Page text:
Severe Cannabis Dependence and Blunted Striatal Dopamine Release: A Comorbidity Independent Effect

Resting-state fMRI might be an amazing predictor of autism outcomes
Resting-state fMRI might be an amazing predictor of autism outcomes
Chronic and severe cannabis-dependence is associated with deficits in striatal dopamine release.

The prevalence and use of cannabis is increasing at an alarming rate, in tandem with its legalization in various states and jurisdictions. Recent estimates indicate that, among adults with a cannabis use disorder, approximately 66% of these individuals qualify for cannabis dependence versus cannabis abuse.1,2

Available evidence indicates that cannabis use is associated with elevated risk of developing psychiatric disorders, notably psychosis and depression, which are also frequently accompanied by cognitive impairments. It is not clear, however, whether the release of dopamine (DA) is blunted in the striatum of individuals with severe cannabis dependence. The main psychoactive component of cannabis is ∆9-tetrahydrocannabinol (THC), a partial agonist at the endocannabinoid receptor (CB1).1,3-5

Studies investigating the underlying consequences of chronic drug use frequently report alterations in DA release, contributing to poor disease course and outcome.5 However, many reports do not exclusively examine the effect(s) of cannabis use on DA release independent of comorbid substance use disorders (eg, nicotine) and/or medical disorders [eg, major depressive disorder (MDD)].5

Accordingly, van de Giessen and colleagues conducted a study to evaluate whether chronic cannabis dependence, independent of nicotine use and other medical comorbidities, leads to striatal and extrastriatal dopaminergic deficits. Their findings were published in Molecular Psychiatry.

Participants included 12 individuals with severe cannabis-dependence that remained as inpatients for 5-7 days to standardize abstinence, and 12 healthy controls.

Individuals in both groups underwent positron emission tomography (PET) scans with [11C]-(+)-PHNO – a dopamine receptor (D3) preferring PET radioligand used to visualize D3 receptors in the human brain in vivo – both before and after oral administration of d-amphetamine.5,6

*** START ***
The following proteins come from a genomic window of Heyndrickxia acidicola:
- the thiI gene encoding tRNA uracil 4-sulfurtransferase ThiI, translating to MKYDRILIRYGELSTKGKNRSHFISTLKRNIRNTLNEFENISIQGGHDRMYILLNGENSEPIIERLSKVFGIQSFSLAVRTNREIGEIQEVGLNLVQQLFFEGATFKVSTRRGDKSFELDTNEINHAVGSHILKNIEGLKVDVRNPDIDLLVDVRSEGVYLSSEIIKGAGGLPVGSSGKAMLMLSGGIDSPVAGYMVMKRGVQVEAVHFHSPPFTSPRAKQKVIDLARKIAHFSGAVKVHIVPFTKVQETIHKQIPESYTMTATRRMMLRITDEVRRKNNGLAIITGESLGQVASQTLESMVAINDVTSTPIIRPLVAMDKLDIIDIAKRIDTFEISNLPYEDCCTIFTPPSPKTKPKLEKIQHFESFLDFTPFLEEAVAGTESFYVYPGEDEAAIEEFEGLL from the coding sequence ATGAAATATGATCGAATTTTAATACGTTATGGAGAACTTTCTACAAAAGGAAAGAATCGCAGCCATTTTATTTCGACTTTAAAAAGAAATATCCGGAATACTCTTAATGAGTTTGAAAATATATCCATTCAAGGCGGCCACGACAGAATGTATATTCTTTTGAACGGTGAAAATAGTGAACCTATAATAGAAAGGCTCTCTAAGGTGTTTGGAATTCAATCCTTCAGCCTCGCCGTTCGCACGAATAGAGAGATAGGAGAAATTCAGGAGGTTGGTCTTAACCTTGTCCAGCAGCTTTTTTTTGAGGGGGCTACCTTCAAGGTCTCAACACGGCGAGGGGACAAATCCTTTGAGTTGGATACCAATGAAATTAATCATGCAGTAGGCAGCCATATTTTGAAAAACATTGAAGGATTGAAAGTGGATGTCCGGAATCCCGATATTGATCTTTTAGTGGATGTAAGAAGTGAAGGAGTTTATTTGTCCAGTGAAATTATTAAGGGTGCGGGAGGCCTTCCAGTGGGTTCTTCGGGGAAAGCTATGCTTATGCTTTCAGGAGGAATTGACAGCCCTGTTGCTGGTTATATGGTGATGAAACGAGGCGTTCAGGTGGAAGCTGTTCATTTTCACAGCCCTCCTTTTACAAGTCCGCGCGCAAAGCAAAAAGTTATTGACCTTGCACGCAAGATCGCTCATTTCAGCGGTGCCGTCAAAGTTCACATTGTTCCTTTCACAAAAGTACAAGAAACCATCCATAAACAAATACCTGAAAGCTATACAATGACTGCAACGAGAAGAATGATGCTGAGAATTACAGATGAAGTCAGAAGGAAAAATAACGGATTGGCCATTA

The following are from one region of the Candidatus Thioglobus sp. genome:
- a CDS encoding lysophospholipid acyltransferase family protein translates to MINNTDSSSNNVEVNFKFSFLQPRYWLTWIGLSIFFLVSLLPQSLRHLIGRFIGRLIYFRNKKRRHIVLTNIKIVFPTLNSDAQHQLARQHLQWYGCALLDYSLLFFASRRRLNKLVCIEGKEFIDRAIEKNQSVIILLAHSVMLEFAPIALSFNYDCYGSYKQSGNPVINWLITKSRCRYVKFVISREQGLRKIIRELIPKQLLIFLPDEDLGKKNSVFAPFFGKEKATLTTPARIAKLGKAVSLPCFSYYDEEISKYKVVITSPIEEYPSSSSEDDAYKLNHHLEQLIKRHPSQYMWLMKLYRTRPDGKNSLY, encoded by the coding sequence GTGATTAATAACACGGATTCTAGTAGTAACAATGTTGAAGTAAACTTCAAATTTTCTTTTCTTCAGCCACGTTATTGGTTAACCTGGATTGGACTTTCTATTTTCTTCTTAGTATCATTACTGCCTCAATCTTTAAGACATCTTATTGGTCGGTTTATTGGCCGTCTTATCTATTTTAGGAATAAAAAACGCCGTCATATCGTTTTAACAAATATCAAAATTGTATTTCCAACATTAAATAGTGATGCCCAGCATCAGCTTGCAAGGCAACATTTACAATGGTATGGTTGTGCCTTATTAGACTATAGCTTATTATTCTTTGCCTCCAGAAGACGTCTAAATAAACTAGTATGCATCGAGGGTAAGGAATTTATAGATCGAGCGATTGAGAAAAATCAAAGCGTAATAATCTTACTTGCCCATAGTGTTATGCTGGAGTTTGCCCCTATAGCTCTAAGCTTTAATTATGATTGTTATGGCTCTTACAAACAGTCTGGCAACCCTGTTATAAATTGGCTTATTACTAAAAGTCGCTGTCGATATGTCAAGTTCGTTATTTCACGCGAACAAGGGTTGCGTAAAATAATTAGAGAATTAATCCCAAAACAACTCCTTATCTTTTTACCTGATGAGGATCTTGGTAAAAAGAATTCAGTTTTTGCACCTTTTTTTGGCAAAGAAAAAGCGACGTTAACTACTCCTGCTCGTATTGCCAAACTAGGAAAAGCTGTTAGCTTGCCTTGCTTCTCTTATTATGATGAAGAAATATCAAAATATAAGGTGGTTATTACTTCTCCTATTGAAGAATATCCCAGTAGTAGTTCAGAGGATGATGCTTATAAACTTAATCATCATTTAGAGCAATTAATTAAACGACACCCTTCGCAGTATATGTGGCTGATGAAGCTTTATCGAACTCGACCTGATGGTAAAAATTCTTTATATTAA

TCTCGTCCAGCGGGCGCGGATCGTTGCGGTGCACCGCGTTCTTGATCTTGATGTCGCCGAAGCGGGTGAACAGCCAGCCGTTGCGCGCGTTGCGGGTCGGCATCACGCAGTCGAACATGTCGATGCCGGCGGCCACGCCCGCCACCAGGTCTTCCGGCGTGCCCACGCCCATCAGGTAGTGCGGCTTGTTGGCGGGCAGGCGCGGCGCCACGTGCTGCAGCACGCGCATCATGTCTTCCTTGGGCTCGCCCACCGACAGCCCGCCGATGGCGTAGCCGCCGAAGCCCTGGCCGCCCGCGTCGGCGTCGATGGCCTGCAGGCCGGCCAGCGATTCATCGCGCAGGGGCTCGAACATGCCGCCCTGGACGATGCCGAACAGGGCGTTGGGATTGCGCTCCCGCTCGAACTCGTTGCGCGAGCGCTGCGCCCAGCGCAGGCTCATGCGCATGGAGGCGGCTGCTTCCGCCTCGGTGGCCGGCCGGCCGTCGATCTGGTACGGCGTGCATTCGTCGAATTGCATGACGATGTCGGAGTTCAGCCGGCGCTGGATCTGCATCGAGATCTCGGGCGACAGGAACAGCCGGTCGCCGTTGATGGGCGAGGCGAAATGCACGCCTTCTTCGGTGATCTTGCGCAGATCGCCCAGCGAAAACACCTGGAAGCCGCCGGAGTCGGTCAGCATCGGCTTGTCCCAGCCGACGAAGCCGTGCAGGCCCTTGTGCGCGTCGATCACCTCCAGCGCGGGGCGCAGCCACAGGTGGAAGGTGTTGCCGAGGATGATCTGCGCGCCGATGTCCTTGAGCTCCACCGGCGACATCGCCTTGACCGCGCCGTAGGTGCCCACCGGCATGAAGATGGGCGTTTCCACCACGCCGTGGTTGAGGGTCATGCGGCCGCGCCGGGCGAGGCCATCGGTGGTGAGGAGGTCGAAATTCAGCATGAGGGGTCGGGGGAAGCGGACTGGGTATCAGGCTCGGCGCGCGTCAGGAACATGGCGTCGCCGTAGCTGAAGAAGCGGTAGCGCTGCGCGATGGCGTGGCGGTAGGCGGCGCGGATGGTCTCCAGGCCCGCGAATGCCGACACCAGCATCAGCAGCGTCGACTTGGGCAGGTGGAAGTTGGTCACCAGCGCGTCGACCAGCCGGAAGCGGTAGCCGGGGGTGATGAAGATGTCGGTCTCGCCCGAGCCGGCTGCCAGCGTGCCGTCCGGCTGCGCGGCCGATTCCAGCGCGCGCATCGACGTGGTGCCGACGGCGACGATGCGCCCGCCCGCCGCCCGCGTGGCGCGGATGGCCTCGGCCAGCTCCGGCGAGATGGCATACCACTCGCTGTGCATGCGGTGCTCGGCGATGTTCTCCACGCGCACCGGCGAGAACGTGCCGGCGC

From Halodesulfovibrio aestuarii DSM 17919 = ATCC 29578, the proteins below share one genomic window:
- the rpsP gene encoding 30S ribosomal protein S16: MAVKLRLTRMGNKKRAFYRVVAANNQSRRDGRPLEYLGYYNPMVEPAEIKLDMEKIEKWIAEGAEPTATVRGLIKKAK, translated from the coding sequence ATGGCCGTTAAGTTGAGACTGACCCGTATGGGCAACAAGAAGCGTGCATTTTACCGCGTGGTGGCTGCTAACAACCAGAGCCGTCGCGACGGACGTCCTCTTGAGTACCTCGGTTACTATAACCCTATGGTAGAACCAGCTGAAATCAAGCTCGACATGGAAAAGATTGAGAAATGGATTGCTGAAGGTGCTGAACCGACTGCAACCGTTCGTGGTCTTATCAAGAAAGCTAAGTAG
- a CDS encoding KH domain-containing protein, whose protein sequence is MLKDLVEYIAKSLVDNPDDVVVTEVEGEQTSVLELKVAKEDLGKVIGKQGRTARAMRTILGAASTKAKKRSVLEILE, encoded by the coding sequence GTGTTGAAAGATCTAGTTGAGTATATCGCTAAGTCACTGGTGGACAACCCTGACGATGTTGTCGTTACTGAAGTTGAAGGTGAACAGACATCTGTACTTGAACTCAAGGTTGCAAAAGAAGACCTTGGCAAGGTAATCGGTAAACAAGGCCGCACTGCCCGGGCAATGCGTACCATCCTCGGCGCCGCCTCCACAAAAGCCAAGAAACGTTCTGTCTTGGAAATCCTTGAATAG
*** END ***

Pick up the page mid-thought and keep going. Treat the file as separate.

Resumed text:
Cannabis-dependent participants exhibited significantly lower [11C]-(+)-PHNO binding-potential in the striatum (P=0.002, effect size (ES) = 1.48), associative striatum (P=0.003, ES=1.41), and the pallidus (P=0.012, ES=1.16), when compared to that of healthy controls. Deficit in DA release in the associative striatum was reported to correlate with inattention and negative symptoms among cannabis-dependent participants.

Moreover, impairments in cognitive function (ie, working memory and probabilistic category learning performance), in association with decreased DA release in the associative stratum, were observed in cannabis-dependent participants, as well as in healthy controls. Taken together, these results indicate that chronic and severe cannabis-dependence is associated with deficits in striatal dopamine release.5

Related Articles


1. Compton WM, Baler R. The Epidemiology of DSM-5 Cannabis Use Disorders Among U.S. Adults: Science to Inform Clinicians Working in a Shifting Social Landscape. Am J Psychiatry. 2016;173(6):551-553.

2. Wu LT, Zhu H, Swartz MS. Trends in cannabis use disorders among racial/ethnic population groups in the United States. Drug Alcohol Depend. 2016;165:181-190.

3. Moore TH, Zammit S, Lingford-Hughes A et al. Cannabis use and risk of psychotic or affective mental health outcomes: a systematic review. Lancet. 2007;370(9584):319-328.

4. Volkow ND, Baler RD, Compton WM, Weiss SR. Adverse health effects of marijuana use. N Engl J Med. 2014;370(23):2219-2227.

5. van de Giessen E, Weinstein JJ, Cassidy CM et al. Deficits in striatal dopamine release in cannabis dependence. Mol Psychiatry. 2016. doi: 10.1038/mp.2016.21.

6. Tziortzi AC, Searle GE, Tzimopoulou S et al. Imaging dopamine receptors in humans with [11C]-(+)-PHNO: dissection of D3 signal and anatomy. Neuroimage 2011;54(1):264-277.